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Poland Expects Patriot, U.S. 'Yes' To Shield


Polish Defense Minister Stanislaw Komorowski (right) at a Defense ministers' meeting in Prague in March 2009

Polish Defense Minister Stanislaw Komorowski (right) at a Defense ministers' meeting in Prague in March 2009

WARSAW (Reuters) -- Poland expects a U.S. Patriot battery to be deployed on its soil in 2009 regardless of whether President Barack Obama opts to press ahead with missile-defense plans in Europe, a senior defense official has said.

NATO member Poland agreed last year to host 10 interceptors as part of a planned U.S. missile-defense shield which is strongly opposed by Russia. In return, Washington pledged to help update Poland's air defenses with, among others, a Patriot battery.

"We expect the Patriot battery to be deployed on Polish soil by the end of 2009, as initially agreed with the Americans. This is important for Polish public opinion," Deputy Defense Minister Stanislaw Komorowski told Reuters.

"Regardless of the decision [on missile defence], President Obama has said other cooperation with Poland, including strategic projects such as modernization of our armed forces, will definitely be continued," Komorowski said in an interview.

Obama's administration is reviewing the missile-shield project for cost effectiveness and viability, though the president said during a visit to Prague last month that Washington would continue to research and develop the plans.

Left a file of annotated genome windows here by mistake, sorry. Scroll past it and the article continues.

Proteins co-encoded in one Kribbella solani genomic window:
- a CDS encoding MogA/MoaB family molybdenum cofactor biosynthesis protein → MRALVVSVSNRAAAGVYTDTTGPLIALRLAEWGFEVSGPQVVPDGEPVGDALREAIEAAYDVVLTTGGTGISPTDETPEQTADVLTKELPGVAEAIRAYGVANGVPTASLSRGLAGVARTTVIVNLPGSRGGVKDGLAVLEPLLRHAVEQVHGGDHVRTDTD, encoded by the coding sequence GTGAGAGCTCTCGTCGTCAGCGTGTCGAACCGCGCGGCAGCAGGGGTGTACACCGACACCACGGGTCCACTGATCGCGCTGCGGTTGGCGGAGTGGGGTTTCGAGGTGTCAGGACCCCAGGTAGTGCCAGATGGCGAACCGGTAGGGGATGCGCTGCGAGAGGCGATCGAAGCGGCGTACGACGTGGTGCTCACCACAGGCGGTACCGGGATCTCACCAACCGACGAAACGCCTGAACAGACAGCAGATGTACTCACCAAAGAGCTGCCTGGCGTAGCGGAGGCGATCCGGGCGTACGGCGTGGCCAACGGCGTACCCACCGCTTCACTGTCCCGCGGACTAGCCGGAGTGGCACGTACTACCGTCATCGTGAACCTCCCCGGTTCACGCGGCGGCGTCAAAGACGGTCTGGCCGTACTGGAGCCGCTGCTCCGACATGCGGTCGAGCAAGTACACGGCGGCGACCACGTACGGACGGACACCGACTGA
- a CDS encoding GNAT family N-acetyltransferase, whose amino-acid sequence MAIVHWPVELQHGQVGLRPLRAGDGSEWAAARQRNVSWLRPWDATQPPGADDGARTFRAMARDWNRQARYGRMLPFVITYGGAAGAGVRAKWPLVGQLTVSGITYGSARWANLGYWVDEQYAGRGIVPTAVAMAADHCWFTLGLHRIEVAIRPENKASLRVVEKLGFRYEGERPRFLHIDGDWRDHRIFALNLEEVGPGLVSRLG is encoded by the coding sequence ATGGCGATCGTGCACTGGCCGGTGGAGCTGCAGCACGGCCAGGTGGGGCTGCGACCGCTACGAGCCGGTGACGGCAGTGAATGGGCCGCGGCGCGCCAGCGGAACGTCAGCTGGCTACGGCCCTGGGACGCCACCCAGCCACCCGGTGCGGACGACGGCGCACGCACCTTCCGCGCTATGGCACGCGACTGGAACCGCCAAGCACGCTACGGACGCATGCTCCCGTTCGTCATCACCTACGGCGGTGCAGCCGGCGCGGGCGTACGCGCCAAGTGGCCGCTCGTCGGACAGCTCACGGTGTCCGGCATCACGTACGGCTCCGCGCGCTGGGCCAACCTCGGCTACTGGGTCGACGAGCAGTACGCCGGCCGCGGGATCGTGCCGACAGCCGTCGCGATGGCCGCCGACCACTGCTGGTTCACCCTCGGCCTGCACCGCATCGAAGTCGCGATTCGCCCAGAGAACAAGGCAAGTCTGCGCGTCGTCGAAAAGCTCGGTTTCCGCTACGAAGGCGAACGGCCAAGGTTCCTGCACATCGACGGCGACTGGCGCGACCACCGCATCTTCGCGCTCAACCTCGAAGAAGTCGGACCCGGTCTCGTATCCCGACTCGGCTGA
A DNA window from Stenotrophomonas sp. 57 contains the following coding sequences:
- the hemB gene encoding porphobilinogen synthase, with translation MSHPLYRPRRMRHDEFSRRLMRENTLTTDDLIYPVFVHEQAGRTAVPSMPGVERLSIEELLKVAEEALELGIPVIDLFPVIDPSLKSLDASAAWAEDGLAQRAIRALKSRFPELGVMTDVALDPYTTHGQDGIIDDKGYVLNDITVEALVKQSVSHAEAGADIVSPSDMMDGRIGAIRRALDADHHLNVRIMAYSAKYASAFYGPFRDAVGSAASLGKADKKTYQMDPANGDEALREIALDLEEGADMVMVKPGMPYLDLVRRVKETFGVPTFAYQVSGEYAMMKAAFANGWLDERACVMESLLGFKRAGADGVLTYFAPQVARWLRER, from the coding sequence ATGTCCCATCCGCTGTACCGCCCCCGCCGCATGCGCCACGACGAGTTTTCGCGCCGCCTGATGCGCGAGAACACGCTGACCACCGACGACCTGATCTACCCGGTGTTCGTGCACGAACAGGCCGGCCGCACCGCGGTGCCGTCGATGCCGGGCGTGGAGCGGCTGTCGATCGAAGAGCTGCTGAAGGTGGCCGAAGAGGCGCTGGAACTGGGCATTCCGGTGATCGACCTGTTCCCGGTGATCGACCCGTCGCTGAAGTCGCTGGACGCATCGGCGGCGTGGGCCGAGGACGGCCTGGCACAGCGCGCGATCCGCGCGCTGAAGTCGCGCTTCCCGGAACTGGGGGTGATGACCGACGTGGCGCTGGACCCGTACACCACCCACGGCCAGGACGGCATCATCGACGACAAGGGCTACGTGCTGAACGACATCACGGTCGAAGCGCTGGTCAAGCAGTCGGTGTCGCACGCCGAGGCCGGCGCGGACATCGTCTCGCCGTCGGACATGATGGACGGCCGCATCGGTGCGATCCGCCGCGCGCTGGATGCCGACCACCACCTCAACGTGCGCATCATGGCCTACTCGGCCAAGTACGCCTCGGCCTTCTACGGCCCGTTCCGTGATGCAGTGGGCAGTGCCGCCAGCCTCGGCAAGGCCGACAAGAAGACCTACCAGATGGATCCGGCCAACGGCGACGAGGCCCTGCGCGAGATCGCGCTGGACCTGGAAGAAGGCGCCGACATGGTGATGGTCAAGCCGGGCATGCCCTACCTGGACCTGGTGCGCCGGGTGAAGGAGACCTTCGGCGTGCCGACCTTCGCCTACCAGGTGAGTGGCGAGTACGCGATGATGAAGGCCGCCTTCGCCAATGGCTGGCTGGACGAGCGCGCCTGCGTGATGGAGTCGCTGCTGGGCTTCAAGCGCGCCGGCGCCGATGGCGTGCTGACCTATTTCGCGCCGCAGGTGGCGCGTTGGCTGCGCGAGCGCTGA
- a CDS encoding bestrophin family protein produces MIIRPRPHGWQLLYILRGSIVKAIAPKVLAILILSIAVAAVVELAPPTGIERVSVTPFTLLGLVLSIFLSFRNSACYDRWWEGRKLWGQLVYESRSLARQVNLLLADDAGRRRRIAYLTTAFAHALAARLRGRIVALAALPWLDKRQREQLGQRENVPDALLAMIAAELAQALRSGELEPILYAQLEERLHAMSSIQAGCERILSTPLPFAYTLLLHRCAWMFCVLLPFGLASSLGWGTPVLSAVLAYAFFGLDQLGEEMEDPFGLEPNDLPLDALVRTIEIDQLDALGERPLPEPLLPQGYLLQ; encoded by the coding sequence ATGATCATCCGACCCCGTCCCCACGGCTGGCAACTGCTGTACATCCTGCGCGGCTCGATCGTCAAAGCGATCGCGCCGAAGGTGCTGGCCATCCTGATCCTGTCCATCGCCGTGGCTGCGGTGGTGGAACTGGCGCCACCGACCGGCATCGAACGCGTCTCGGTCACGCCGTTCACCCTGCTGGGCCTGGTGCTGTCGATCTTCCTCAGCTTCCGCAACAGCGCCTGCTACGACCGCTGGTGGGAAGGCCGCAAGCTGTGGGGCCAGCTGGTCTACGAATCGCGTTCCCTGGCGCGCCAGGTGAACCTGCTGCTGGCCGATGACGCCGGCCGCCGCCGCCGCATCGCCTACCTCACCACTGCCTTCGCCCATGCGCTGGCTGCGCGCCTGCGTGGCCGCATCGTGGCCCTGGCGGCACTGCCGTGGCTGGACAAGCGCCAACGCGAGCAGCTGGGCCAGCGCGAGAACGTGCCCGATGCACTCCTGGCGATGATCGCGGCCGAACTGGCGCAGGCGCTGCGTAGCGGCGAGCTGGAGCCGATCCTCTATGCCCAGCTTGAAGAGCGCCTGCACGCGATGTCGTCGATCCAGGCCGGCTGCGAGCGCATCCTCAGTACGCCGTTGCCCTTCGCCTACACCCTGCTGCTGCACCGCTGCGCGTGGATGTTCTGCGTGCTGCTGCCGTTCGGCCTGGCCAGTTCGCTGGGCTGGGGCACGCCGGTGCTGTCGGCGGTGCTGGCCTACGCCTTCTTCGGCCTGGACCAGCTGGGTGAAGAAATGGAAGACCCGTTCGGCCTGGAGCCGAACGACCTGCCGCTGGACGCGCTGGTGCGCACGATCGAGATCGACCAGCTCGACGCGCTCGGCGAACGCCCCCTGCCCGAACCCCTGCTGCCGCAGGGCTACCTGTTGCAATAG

Poland sees the Patriot battery as an important symbol of the U.S. commitment to its defense at a time when Russia is becoming more assertive again in foreign and security policy.

Under the Patriot deal, the battery -- armed with about 100 missiles -- would be based in Poland for a short period each year in 2009, 2010, and 2011, "providing an opportunity for training up our soldiers and our systems." From 2012, Komorowski said, a U.S. Patriot battery would be permanently based.

"At present, we cannot afford to buy Patriot batteries because of budget constraints but by 2013 we will consider starting to acquire that kind of theater missile-defense system for our armed forces," he said.

Moscow opposes the U.S. missile-shield project as a direct threat to its own security and has threatened to station missiles near the Polish border if the project goes ahead.

Warsaw has been urging NATO, whose forces are battling Taliban fighters in Afghanistan, not to neglect potential security threats closer to home in Europe and has expressed its willingness to host alliance infrastructure.

"The more installations you have on your soil the easier, and also the more strategically important, it becomes to defend that territory. So more NATO installations on Polish territory would help to make us feel more secure," said Komorowski.

Talks with the United States aimed at providing a legal base for deployment of U.S. forces in Poland should be wrapped up by the end of July, he said, paving the way for both the Patriot battery and -- if approved by Obama -- the missile shield.

Poland favors a strong dialogue with Russia but this does not mean ignoring its "wrongdoings" in places such as Georgia, he said, referring to last summer's conflict and Moscow's unilateral recognition of two breakaway Georgian provinces.

Washington insists the shield is directed not against Russia but against Iran, which the West accuses of trying to build nuclear weapons. Tehran rejects those claims.

Poland expects Obama to press ahead with missile defense after completing the review of the project, Komorowski said.

"We undoubtedly expect a clear 'yes' from the American side, it is just a matter of time...because there is no reason to think the threat from Iran has grown smaller since last year," Komorowski said.
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